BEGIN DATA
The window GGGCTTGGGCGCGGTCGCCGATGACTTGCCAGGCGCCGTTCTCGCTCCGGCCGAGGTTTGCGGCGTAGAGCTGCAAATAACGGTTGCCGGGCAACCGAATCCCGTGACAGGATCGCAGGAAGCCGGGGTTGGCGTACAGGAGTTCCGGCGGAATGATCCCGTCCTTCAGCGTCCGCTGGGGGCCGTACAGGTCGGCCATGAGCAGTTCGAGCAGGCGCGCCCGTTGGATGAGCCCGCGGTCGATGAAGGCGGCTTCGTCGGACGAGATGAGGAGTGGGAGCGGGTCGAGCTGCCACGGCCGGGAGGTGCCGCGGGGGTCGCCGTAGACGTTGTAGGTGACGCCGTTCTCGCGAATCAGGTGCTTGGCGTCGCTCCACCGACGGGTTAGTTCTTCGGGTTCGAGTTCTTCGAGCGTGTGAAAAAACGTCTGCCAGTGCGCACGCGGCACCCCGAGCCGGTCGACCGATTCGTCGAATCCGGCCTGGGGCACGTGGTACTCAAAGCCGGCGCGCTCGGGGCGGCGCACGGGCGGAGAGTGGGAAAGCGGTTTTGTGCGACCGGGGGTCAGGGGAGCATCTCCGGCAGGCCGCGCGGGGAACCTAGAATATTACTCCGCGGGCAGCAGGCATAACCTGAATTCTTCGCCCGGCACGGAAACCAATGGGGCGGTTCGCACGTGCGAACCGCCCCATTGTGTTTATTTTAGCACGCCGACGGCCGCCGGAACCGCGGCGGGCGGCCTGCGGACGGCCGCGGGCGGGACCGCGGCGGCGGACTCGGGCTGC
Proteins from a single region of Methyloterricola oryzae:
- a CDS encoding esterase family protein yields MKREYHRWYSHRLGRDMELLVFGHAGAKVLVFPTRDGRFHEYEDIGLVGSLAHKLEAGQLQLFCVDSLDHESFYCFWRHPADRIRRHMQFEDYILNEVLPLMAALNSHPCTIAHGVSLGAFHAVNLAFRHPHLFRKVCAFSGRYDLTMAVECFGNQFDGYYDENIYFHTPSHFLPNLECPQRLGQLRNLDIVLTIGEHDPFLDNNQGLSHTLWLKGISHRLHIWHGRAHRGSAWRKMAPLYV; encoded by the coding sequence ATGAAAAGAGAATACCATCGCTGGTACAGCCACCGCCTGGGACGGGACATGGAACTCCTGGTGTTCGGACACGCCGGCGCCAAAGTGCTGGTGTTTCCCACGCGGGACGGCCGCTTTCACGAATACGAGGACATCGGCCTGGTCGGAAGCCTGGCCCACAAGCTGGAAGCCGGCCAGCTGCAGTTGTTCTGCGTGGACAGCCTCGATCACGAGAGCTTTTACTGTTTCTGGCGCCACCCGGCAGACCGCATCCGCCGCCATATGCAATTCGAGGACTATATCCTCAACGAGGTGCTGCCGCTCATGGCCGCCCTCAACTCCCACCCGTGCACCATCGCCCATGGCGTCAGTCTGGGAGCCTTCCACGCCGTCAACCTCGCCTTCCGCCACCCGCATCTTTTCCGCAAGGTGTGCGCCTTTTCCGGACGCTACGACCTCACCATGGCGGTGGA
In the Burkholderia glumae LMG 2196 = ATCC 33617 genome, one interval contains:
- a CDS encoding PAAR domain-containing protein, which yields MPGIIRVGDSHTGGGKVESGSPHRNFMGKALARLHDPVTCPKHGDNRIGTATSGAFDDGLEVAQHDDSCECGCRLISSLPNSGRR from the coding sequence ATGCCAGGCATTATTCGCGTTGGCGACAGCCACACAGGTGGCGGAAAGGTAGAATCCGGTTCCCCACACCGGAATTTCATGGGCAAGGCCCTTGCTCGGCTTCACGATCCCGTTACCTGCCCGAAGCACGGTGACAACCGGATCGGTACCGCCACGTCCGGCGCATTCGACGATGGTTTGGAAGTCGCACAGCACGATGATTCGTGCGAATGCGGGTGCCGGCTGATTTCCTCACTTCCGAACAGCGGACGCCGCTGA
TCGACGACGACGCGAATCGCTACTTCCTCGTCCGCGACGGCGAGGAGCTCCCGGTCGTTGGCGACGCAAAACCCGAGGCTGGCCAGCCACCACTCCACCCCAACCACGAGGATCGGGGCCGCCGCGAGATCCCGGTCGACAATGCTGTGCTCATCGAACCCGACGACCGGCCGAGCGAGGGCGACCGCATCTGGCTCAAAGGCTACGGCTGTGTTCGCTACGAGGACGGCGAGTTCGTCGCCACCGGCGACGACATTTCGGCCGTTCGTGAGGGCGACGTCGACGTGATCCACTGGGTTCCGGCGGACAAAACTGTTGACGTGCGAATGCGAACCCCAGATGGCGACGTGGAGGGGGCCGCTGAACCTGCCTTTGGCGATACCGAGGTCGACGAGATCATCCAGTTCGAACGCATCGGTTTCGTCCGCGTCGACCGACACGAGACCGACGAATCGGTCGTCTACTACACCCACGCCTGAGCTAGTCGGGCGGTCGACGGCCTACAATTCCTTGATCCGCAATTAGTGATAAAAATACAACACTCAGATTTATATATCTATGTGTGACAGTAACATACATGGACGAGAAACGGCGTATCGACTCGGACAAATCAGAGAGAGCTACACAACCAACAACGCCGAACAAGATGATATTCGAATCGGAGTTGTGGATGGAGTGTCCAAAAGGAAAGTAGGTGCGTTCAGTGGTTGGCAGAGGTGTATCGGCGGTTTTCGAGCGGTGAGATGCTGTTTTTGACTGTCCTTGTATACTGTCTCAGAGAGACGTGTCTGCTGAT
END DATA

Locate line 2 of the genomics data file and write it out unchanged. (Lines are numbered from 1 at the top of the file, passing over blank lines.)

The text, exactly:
Proteins from a single region of Methyloterricola oryzae: